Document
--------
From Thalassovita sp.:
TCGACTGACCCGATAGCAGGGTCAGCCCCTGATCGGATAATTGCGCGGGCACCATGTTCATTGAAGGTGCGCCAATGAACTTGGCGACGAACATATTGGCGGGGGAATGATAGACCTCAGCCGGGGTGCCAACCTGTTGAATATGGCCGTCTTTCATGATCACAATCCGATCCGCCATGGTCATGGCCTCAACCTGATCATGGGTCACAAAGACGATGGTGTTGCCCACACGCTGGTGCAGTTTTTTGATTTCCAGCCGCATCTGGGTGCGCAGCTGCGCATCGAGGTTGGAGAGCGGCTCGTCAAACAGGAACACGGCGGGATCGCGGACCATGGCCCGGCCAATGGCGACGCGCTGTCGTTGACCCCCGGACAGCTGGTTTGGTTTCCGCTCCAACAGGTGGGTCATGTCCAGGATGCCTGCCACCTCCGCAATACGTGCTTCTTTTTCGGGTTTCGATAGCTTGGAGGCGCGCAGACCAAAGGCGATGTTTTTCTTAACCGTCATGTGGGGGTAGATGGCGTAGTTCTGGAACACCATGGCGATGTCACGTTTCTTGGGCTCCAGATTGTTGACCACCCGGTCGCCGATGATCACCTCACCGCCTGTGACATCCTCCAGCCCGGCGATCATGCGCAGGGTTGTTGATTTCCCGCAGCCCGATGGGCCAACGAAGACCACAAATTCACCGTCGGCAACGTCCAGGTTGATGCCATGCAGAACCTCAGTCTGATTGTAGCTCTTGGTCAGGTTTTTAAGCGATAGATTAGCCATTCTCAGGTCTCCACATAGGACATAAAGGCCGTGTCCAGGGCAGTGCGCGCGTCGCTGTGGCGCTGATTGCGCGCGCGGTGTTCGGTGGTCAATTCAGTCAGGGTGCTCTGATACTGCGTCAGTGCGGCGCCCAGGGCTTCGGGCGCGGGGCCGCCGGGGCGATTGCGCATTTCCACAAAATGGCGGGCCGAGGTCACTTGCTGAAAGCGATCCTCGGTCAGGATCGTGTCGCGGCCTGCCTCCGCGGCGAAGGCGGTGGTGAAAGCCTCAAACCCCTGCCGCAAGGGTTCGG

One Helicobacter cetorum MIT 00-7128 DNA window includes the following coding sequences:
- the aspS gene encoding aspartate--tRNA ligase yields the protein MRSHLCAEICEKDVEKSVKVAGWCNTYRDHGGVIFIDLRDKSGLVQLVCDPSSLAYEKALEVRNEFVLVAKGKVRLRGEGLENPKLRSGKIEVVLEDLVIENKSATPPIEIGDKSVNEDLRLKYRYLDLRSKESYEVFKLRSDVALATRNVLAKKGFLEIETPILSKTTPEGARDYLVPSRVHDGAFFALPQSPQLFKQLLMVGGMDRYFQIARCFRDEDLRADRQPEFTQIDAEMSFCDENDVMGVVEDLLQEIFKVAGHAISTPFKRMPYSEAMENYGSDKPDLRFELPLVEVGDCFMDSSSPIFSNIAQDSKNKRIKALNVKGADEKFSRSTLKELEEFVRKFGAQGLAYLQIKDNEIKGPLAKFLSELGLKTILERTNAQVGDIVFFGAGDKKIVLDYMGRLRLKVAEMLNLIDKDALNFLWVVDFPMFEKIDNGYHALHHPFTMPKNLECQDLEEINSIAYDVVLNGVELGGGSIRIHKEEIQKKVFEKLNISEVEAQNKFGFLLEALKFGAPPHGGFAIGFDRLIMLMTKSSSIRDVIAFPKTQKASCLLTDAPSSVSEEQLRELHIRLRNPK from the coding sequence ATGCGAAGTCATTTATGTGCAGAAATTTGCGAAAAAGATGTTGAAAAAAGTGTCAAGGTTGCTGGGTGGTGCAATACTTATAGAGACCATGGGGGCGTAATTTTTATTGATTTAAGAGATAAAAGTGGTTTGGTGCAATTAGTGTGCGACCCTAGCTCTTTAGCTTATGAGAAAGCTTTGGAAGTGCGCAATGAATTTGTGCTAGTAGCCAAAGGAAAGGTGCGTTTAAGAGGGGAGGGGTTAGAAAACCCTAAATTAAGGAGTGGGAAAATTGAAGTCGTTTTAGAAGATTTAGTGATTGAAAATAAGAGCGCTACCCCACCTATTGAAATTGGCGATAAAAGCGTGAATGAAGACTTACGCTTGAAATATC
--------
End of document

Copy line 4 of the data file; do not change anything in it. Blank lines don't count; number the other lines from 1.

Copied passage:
- the aspS gene encoding aspartate--tRNA ligase yields the protein MRSHLCAEICEKDVEKSVKVAGWCNTYRDHGGVIFIDLRDKSGLVQLVCDPSSLAYEKALEVRNEFVLVAKGKVRLRGEGLENPKLRSGKIEVVLEDLVIENKSATPPIEIGDKSVNEDLRLKYRYLDLRSKESYEVFKLRSDVALATRNVLAKKGFLEIETPILSKTTPEGARDYLVPSRVHDGAFFALPQSPQLFKQLLMVGGMDRYFQIARCFRDEDLRADRQPEFTQIDAEMSFCDENDVMGVVEDLLQEIFKVAGHAISTPFKRMPYSEAMENYGSDKPDLRFELPLVEVGDCFMDSSSPIFSNIAQDSKNKRIKALNVKGADEKFSRSTLKELEEFVRKFGAQGLAYLQIKDNEIKGPLAKFLSELGLKTILERTNAQVGDIVFFGAGDKKIVLDYMGRLRLKVAEMLNLIDKDALNFLWVVDFPMFEKIDNGYHALHHPFTMPKNLECQDLEEINSIAYDVVLNGVELGGGSIRIHKEEIQKKVFEKLNISEVEAQNKFGFLLEALKFGAPPHGGFAIGFDRLIMLMTKSSSIRDVIAFPKTQKASCLLTDAPSSVSEEQLRELHIRLRNPK from the coding sequence ATGCGAAGTCATTTATGTGCAGAAATTTGCGAAAAAGATGTTGAAAAAAGTGTCAAGGTTGCTGGGTGGTGCAATACTTATAGAGACCATGGGGGCGTAATTTTTATTGATTTAAGAGATAAAAGTGGTTTGGTGCAATTAGTGTGCGACCCTAGCTCTTTAGCTTATGAGAAAGCTTTGGAAGTGCGCAATGAATTTGTGCTAGTAGCCAAAGGAAAGGTGCGTTTAAGAGGGGAGGGGTTAGAAAACCCTAAATTAAGGAGTGGGAAAATTGAAGTCGTTTTAGAAGATTTAGTGATTGAAAATAAGAGCGCTACCCCACCTATTGAAATTGGCGATAAAAGCGTGAATGAAGACTTACGCTTGAAATATC